With KWO, posted by Angie Alexander, Funding Director
On 3 October we visited the baby kits project in the camp on the Thai/Burma (Myanmar) border, run by Karen Women’s Organisation (KWO). We have been supporting this project now since 2001 and I was very excited to be able to see the impact of the work first hand. The baby kits are given to mothers when they are pregnant and they include essentials like soap, toweling nappies and a sarong, as well as basic health information for the mother and child. More information is here – http://refugeesinternationaljapan.org/kwo_kits_2013
– The camp
It was a long journey to the camp by car on very bumpy roads. The camp is surrounded by large hills covered in thick jungle and is based next to a small river. It is a truly beautiful spot that quite belies the realities of the 3,800 people living there.
The camp is spread out along the banks of the river and all the houses are very basic made with wood and bamboo. Wherever we walked, we were greeted by curious, little children shyly peeking at us from behind doorways and windows. Despite the blistering heat of the day, people were busy gathering firewood, children were doing their homework and mothers were hanging washing out to dry. There were animals all round too, sometime pigs tied up next to houses or cats, dogs and chickens roaming around the camp, looking for food.
– KWO team
We met first with KWO staff and talked about the maternal and newborn health issues in the camp, with only very basic medical facilities available. Most of the mums give birth at home with a Traditional Birth Attendant (TBA), but they can also go to the clinic on site. You can see from the picture that it is an incredibly basic facility, little more than a table to sit on and a rope to pull down on in labour.
However if there are any complications at birth, there is nowhere for mums to go for help, nowhere sterile where they can have an ‘assisted’ birth or an emergency c-section. It’s a far cry from my experience of the UK health service with my 2 boys, where ‘assisted’ births are very commonplace. However despite this, reassuringly of the approximately 200 babies born a year in camp only 2% die at birth.
– The mothers
We had the chance to meet some mothers with their newborns at their homes, who had recently received baby kits. The houses are very basic, but normally have a sectioned off kitchen and some decorations or drawing on the wall. Some have lighting and one even had a tv in the corner. We met one mum who had 5 children already, but she had not been able to successfully breast feed them.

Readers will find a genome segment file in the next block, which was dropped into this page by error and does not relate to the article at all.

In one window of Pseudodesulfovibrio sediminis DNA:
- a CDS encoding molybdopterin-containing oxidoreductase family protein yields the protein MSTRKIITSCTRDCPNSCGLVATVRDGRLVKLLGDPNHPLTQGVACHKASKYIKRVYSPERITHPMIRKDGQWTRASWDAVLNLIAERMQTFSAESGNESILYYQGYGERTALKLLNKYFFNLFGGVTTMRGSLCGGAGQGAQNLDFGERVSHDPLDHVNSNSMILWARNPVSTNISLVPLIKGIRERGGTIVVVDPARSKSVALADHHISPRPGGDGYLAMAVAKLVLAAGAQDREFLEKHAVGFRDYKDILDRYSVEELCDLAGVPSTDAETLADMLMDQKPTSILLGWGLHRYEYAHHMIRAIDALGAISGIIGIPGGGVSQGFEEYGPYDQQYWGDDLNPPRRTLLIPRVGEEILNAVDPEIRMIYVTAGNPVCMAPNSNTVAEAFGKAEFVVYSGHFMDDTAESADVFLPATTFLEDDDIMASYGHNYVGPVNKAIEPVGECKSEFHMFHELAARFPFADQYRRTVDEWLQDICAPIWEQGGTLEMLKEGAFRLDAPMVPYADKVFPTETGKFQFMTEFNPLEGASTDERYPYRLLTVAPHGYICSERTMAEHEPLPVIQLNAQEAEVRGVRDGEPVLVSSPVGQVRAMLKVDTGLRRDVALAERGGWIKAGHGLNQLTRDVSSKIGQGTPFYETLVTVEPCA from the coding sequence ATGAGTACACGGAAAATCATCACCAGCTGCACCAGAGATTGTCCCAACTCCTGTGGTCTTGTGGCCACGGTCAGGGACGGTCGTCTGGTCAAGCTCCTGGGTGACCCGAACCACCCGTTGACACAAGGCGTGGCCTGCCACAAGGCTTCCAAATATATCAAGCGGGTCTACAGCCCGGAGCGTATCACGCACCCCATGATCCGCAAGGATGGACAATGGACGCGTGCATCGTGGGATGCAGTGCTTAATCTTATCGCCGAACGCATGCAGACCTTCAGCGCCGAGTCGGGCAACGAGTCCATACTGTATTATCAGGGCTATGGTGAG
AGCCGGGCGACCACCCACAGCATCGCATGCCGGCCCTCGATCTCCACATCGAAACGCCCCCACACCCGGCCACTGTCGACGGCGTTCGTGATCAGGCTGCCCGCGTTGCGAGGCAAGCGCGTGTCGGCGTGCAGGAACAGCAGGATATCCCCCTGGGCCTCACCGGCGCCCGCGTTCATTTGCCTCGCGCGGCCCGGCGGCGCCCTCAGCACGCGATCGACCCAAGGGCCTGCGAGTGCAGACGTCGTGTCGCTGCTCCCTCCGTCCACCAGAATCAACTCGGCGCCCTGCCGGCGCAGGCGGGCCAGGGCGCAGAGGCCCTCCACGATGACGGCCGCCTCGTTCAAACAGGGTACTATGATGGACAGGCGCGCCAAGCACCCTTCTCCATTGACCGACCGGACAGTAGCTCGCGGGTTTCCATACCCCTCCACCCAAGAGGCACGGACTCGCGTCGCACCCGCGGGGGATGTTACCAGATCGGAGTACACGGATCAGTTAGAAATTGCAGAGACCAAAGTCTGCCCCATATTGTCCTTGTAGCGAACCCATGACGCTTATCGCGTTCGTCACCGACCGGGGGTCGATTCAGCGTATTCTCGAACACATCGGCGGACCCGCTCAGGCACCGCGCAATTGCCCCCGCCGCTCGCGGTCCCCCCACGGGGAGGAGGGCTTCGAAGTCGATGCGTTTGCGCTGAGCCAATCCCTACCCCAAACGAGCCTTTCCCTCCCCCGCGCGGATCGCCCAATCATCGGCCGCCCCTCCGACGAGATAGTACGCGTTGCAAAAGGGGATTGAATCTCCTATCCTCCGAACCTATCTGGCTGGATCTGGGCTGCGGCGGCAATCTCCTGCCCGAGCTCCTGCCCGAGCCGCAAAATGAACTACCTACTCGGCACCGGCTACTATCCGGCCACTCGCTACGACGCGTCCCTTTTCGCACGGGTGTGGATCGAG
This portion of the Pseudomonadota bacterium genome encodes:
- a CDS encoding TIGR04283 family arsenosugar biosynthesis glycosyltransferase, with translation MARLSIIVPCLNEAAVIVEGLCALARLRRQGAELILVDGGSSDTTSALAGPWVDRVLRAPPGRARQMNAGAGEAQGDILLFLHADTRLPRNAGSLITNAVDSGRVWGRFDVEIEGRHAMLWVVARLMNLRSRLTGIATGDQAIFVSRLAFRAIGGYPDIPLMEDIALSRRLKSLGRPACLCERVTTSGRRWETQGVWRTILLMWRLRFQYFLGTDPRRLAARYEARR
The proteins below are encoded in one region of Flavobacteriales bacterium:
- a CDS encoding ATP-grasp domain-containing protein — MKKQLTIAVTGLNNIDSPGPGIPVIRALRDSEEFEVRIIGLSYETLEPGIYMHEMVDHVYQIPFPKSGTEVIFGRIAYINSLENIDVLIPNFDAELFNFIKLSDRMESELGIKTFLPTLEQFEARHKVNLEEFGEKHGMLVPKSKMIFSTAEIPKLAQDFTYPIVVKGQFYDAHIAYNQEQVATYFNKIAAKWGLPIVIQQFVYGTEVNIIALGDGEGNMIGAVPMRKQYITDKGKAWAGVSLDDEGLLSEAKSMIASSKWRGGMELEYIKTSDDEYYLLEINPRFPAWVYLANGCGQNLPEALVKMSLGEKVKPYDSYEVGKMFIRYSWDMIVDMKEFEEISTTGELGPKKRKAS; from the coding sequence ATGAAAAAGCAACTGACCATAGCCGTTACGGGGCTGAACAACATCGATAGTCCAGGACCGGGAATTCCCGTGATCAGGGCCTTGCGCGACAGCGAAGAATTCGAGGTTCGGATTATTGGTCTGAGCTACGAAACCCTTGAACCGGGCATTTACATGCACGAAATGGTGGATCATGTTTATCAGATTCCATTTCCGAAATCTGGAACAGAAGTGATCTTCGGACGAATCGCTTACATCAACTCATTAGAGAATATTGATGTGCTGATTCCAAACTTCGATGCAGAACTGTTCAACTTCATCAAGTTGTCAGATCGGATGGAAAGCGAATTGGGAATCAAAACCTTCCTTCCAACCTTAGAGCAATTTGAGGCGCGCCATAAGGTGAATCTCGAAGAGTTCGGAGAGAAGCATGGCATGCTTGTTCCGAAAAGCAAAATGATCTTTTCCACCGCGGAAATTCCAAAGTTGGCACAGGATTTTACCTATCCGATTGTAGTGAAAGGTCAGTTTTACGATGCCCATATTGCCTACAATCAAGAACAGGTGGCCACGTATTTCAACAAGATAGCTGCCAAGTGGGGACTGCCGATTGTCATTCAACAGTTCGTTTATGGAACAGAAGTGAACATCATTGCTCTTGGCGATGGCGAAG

Since receiving her kit and learning about the health messages, she had understood about how before milk comes in, there is only first milk (colostrum) which is good for baby to drink. Then you have to persist and wait for the second, breast milk and then the baby will be more settled. It made me stop and think about how something as simple and cost effective as a piece of paper with health info will make a huge difference to that mum and baby’s health prospects in the long term and make her family stronger as a result. This is especially the case when the only alternative to breast milk is either diluted condensed milk, or water from boiled rice. Another mother that we met said to us, as translated from Karen; “When I was in my village, I not get anything like this. I didn’t know any health message. But now I move here and I get the baby kit and I know how to be healthy.”
– Older people
We spoke to some older people who had previously benefited from an RIJ-funded project, providing material support like sugar, milk and blankets. One grandfather was with his whole family and explained that he was happy with what he had received through the project but now his son and daughter give him money when they can. His wife was making a fishing net to sell, which takes a month to make just one. Another older lady that we met was 80 and out collecting firewood for her hut. She was very happy to talk to us and had been living in the camp since 2006 with her brother. She seemed to be well looked after by the community but was in ill health and it left me feeling really sad that this is how she is living out her days, far from home and with almost no family.